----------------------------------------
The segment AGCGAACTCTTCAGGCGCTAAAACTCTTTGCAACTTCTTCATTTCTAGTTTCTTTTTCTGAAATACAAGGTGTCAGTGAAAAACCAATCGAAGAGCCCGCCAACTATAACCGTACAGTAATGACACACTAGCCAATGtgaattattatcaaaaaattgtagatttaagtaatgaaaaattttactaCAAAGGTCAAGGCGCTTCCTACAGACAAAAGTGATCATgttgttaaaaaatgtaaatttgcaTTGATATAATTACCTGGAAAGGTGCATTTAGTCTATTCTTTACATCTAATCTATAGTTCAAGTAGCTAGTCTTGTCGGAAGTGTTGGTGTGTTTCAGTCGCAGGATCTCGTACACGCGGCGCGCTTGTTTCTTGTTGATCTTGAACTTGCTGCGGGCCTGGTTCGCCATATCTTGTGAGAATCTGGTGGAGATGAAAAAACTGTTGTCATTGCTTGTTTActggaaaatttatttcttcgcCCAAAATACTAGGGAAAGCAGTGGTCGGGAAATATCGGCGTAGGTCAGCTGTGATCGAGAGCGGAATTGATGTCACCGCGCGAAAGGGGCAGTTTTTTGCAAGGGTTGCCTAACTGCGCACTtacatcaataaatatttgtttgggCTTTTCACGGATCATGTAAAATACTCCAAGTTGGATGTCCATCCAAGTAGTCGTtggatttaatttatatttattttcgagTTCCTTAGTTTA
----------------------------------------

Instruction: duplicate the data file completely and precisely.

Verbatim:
The segment AGCGAACTCTTCAGGCGCTAAAACTCTTTGCAACTTCTTCATTTCTAGTTTCTTTTTCTGAAATACAAGGTGTCAGTGAAAAACCAATCGAAGAGCCCGCCAACTATAACCGTACAGTAATGACACACTAGCCAATGtgaattattatcaaaaaattgtagatttaagtaatgaaaaattttactaCAAAGGTCAAGGCGCTTCCTACAGACAAAAGTGATCATgttgttaaaaaatgtaaatttgcaTTGATATAATTACCTGGAAAGGTGCATTTAGTCTATTCTTTACATCTAATCTATAGTTCAAGTAGCTAGTCTTGTCGGAAGTGTTGGTGTGTTTCAGTCGCAGGATCTCGTACACGCGGCGCGCTTGTTTCTTGTTGATCTTGAACTTGCTGCGGGCCTGGTTCGCCATATCTTGTGAGAATCTGGTGGAGATGAAAAAACTGTTGTCATTGCTTGTTTActggaaaatttatttcttcgcCCAAAATACTAGGGAAAGCAGTGGTCGGGAAATATCGGCGTAGGTCAGCTGTGATCGAGAGCGGAATTGATGTCACCGCGCGAAAGGGGCAGTTTTTTGCAAGGGTTGCCTAACTGCGCACTtacatcaataaatatttgtttgggCTTTTCACGGATCATGTAAAATACTCCAAGTTGGATGTCCATCCAAGTAGTCGTtggatttaatttatatttattttcgagTTCCTTAGTTTA